Carol service heralds the start of Journalists’ Charity’s 150th anniversary year
- Category: Journalists’ Charity
Carols at St Bride’s Church, just off Fleet Street, never fail to provide a much-loved festive curtain raiser for the Journalists’ Charity.
This year’s service was all the more memorable because it was the fourteenth – and the last – to be conducted by the Venerable David Meara who has been unstinting in his support for journalists in need.
From the Vicar of Fleet Street as he has become known, there were words of comfort for journalists and their families facing troubled times and encouragement for those under pressure from news deadlines and schedules or working away from home.
As in previous years St Bride’s was packed for one of the charity’s most popular events (16.12.2013) which was hosted once again by the communications consultancy Luther Pendragon.
Senior figures from print and broadcasting gave the readings. The first three were by Eleanor Mills, editorial director of The Sunday Times, Ian King, business and city editor of The Times, and Sue Peart, editor of the Mail on Sunday’s YOU magazine.
Beany McLean, a director of Luther Pendragon and former equestrian correspondent of the Sunday Telegraph, stood in for Benedict Brogan, deputy editor of the Daily Telegraph, and read The Cultivation of Christmas Trees by T.S.Eliot.
Then it was the turn of the BBC’s chief economics correspondent, Hugh Pym. As a change from the sombre tone he has to adopt when pronouncing on grim financial statistics, he enjoyed the chance to deliver with gusto ‘Twas the Night Before Christmas by Clement Clarke Moore.
Laurie Upshon, chairman of the Journalists’ Charity, told the assembled journalists, friends and families there was no better place than the Cathedral of Fleet Street to celebrate their work.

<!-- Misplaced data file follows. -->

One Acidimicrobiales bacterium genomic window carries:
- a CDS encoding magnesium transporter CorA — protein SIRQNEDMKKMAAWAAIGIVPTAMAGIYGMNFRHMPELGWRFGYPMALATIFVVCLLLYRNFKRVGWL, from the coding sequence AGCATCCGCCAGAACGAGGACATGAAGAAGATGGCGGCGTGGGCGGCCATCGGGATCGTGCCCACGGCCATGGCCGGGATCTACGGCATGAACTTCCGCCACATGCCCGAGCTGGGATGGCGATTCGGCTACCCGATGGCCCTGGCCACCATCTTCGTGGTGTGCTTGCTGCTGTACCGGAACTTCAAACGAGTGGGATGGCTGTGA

He reminded the congregation that 2014 was a special year as it was the charity’s 150th anniversary and would be marked by a special service at St Bride’s on 20 February, which would again be conducted by David Meara.
Mr Upshon recalled having spent many hours sifting through the archives of what was the Newspaper Press Fund before it changed its name to the Journalists’ Charity a decade ago.
He had been struck by a quote from the author John Buchan in a report on an NPF charity dinner:
“I do not think I have ever known better company than pressmen. They escape the intellectual pride which is the Nemesis of the scholar, and the irritable vanity which is the curse of men of letters. They have had their corners rubbed off in many rough contacts with the world; they have humour, sagacity, and the best human loyalties.”
David Meara, who is to retire in July 2014, was appointed Rector of St Bride’s in 2000 and is currently Archdeacon of London.
In closing the service he reported on the work to restore and clean the fabric of St Bride’s. The church had been in need of some “tlc” for many years and the first phase of the restoration had just been completed.
The tower and spire of Portland stone, the tallest steeple designed by Sir Christopher Wren, was “gleaming white” again, as Wren would have known it. “But more needs to be done to ensure St Bride’s is fit for purpose for the next 100 years.”